Magical Boy vol 1 by The Kao
Magical Boy is one of my favorite reads yet. Our main character Max is born into a line of bound-by-blood goddesses. Although to the average person this may seem awesome, Max is less enthusiastic. He is a trans boy – and his frilly, girly, magical girl persona gives him extreme dysphoria. While he struggles with bullies, transphobic parents, and extreme embarrassment, Max is fighting off monsters, and trying to keep two different dimensions in check. Come along with him as he tries to save the world.
Tracy Flick Can’t Win by Tom Perrotta [6/7 release]
Did you know that the 1999 movie Election was based on a book by Tom Perrotta? (If you’ve not seen this one, Reese Witherspoon as the relentless 11th grade perfectionist Tracy Flick is pretty hilarious.) In Tracy Flick Can’t Win, readers are reintroduced to a middle aged Flick, now a mother and high school administrator whose ambitions for promotion are threatened by a superintendent who is far more interested in football game wins than in education. Revisiting the scandals of Election in a Me Too era deepens Perrotta’s cultural critique and his exacting dark humor is as sharp as ever. This is a quick, smart, funny, and highly enjoyable read – perfect for kicking off the summer months. Pre-order now!
The Family Chao by Lan Samantha Chang
Shaun blurbed this read in January (“modeled on the Brothers Karamazov from a contemporary Chinese American perspective”), but I love this read so much I just want to bring it up again. It was amazing. In an interview with NPR, Chang discusses how she started writing at a time when “a kind of understated, minimalist quality was admired” – and how she threw all of that out the window to capture the bombastic, larger-than-life personalities of the Chao family. The dialogue is a delight, peppered with exclamation points and creative sibling verbal abuse. While the text is voluminous, the story is tight. Chang’s tale feels both outrageous and real – a story worth telling and told masterfully.
The Boy with a Bird in His Chest by Emme Lund
In the matter-of-fact style of magical realism, Lund introduces us to a boy named Owen and the sassy, talking sparrow named Gail who lives in his chest. Owen is encouraged to hide Gail from the world, driven by his mother’s fear of “The Army of Acronyms.” A coming of age story like no other, this read explores our deepest needs for authentic, “come as you are” connection – with others and with ourselves. In interviews (I really liked this one with The Brook Reading Podcast), Lund invites readers to see Gail without metaphor, although it’s hard not to interpret allegory in this work. For every identity that’s ever been split in two, institutionalized, or made to live in fear just for being themselves, this book offers a safe harbor and hope. This read is one of those books that I know will live inside my imagination for a lifetime – a gift.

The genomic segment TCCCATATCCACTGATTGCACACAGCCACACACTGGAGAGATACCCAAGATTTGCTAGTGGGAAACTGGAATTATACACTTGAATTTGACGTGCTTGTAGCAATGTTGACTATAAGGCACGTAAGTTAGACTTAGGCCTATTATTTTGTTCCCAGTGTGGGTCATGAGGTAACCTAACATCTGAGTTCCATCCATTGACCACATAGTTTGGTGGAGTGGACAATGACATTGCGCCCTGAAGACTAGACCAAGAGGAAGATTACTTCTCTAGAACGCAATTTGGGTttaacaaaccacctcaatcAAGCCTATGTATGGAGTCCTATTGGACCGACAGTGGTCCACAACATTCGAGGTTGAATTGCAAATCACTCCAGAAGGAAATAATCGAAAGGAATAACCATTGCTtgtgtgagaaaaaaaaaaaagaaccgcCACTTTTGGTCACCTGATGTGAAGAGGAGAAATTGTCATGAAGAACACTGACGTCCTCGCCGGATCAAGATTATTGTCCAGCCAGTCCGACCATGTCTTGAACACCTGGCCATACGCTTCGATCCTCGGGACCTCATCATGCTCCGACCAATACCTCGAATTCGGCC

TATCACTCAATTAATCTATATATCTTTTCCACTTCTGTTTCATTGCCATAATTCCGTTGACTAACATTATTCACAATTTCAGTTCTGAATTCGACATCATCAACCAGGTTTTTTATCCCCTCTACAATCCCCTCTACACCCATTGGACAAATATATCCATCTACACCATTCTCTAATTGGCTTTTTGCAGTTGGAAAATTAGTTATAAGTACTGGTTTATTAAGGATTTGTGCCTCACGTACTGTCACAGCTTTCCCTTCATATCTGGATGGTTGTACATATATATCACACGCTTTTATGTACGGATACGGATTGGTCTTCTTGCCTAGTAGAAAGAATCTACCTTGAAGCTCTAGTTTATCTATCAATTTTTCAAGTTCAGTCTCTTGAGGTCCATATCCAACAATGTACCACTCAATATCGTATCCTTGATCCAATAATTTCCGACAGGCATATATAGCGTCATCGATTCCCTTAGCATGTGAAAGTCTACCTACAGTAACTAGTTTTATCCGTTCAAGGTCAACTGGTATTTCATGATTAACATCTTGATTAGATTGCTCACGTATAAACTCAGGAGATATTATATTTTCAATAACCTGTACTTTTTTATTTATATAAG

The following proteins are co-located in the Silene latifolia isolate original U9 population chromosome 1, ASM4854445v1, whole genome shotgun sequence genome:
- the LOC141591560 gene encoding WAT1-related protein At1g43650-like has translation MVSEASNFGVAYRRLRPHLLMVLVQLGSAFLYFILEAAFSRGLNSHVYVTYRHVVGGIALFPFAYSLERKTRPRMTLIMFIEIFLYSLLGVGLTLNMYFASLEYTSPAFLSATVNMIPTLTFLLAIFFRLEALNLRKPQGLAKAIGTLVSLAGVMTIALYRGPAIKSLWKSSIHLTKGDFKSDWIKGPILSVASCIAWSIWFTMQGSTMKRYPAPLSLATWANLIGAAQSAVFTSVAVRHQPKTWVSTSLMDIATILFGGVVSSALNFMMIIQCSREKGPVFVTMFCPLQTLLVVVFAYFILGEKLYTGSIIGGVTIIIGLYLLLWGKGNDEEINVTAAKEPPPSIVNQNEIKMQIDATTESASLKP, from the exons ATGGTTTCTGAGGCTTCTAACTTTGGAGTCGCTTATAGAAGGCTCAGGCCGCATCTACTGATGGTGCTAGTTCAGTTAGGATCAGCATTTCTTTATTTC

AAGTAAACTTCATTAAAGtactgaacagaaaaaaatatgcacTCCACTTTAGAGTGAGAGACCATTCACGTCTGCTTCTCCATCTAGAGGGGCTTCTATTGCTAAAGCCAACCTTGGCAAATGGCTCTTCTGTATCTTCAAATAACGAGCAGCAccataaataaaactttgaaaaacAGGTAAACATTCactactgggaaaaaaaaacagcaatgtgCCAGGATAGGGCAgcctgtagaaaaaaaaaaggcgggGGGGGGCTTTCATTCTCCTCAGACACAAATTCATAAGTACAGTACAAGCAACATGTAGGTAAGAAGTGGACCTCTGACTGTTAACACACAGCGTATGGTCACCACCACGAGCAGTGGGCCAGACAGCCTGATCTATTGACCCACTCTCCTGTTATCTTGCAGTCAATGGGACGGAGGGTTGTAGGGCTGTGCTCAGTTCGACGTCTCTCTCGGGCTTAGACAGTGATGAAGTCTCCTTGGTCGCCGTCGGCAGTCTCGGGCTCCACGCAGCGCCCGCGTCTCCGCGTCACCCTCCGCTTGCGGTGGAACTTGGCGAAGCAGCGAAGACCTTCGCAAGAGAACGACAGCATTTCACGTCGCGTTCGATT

The Boy with a Bird in His Chest is part of our Every Day is Trans Visibility Day reading list. During the month of March, Booksweet will donate 10% of all sales from this list to our friends at Stand With Trans.
Recitatif by Toni Morrison, with a forward by Zadie Smith
In this 1983 short story — the only short story Morrison ever wrote — we meet Twyla and Roberta, who have known each other since they were eight years old when they were roommates in a children’s shelter. Morrison tells her readers that one character is white and another is Black, although she withholds info on “which is which.” This act offers a really incredible experiment captured in a very slim read. In Zadie Smith’s powerful intro, we learn that most white readers assume that the narrator of the tale, Twyla, is white. Most Black readers assume that Twyla is Black.
This book is an invigorating experience, inviting us to ask ourselves and our fellow readers: what does racial coding mean? When does it matter? Why? What assumptions do we hold – and how does it feel when those assumptions are challenged by ambiguity? I highly recommend it as a book club read – or just something to read with a friend you can talk about it with. It’s a small gift of a book, but the conversations it will inspire will be anything but slim.
Honor by Thrity Umrigar
Like Olga Dies Dreaming, this read offers a really fresh and interesting take on the “big city girl finds love” narrative. The elements of romance are absolutely there, but so too are nuanced and unexpected examinations of social justice, diasporic longing, and the devastating consequences of patriarchal traditions. In Honor, readers travel back to India with Smita, an American journalist tasked with covering an incident whereby a Hindu woman is attacked for marrying a Muslim man. Smita is joined in this effort by her guide Mohan. The intensity of their work sparks a tender closeness that neither were expecting – and that works to empower their pursuit of truth and justice in surprising ways.
New From Here by Kelly Yang [Middle Grade]
Our family really loved Yang’s Front Desk series – and while our kid has moved on in their reading, I’m not ready to let go. New From Here is told from the pov of Knox Wei, a 10-year old bi-racial American kid with ADHD who had been living with his family in Hong Kong until COVID-19 hit. Like all of Yang’s writing, Knox and his siblings voices ring clear, distinctive, and true. It was a gift to spend time reflecting back on the early pandemic days from a child’s POV. This is a great book to read together as a family, as it opens up really important conversations about the pandemic, about racism, and about how to keep our families, our communities, and ourselves whole in challenging times. –Truly
Sea of Tranquility by Emily St. John Mandel [forthcoming, April 2022]